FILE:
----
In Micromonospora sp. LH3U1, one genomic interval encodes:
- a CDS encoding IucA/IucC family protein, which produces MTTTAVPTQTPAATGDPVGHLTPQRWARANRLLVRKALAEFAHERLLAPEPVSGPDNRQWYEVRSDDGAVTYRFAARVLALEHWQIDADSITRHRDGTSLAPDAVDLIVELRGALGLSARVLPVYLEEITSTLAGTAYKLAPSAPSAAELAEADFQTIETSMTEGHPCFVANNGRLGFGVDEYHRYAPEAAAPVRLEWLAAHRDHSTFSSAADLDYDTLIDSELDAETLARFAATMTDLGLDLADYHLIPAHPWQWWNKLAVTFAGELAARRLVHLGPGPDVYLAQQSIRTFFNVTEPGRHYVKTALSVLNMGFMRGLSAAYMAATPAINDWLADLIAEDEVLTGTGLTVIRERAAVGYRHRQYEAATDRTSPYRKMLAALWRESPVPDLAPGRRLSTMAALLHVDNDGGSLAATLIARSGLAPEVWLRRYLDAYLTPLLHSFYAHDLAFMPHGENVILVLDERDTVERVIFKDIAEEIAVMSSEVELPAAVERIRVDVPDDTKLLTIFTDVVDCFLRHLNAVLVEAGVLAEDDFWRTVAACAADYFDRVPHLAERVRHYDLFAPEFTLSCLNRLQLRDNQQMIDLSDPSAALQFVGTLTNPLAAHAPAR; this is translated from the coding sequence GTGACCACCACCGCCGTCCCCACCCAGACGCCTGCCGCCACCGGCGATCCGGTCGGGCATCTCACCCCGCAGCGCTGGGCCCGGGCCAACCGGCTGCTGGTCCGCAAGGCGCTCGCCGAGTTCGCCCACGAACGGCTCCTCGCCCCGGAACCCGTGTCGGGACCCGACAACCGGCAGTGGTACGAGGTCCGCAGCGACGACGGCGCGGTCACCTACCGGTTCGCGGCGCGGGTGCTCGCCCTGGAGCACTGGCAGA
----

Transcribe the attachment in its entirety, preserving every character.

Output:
In Micromonospora sp. LH3U1, one genomic interval encodes:
- a CDS encoding IucA/IucC family protein, which produces MTTTAVPTQTPAATGDPVGHLTPQRWARANRLLVRKALAEFAHERLLAPEPVSGPDNRQWYEVRSDDGAVTYRFAARVLALEHWQIDADSITRHRDGTSLAPDAVDLIVELRGALGLSARVLPVYLEEITSTLAGTAYKLAPSAPSAAELAEADFQTIETSMTEGHPCFVANNGRLGFGVDEYHRYAPEAAAPVRLEWLAAHRDHSTFSSAADLDYDTLIDSELDAETLARFAATMTDLGLDLADYHLIPAHPWQWWNKLAVTFAGELAARRLVHLGPGPDVYLAQQSIRTFFNVTEPGRHYVKTALSVLNMGFMRGLSAAYMAATPAINDWLADLIAEDEVLTGTGLTVIRERAAVGYRHRQYEAATDRTSPYRKMLAALWRESPVPDLAPGRRLSTMAALLHVDNDGGSLAATLIARSGLAPEVWLRRYLDAYLTPLLHSFYAHDLAFMPHGENVILVLDERDTVERVIFKDIAEEIAVMSSEVELPAAVERIRVDVPDDTKLLTIFTDVVDCFLRHLNAVLVEAGVLAEDDFWRTVAACAADYFDRVPHLAERVRHYDLFAPEFTLSCLNRLQLRDNQQMIDLSDPSAALQFVGTLTNPLAAHAPAR; this is translated from the coding sequence GTGACCACCACCGCCGTCCCCACCCAGACGCCTGCCGCCACCGGCGATCCGGTCGGGCATCTCACCCCGCAGCGCTGGGCCCGGGCCAACCGGCTGCTGGTCCGCAAGGCGCTCGCCGAGTTCGCCCACGAACGGCTCCTCGCCCCGGAACCCGTGTCGGGACCCGACAACCGGCAGTGGTACGAGGTCCGCAGCGACGACGGCGCGGTCACCTACCGGTTCGCGGCGCGGGTGCTCGCCCTGGAGCACTGGCAGA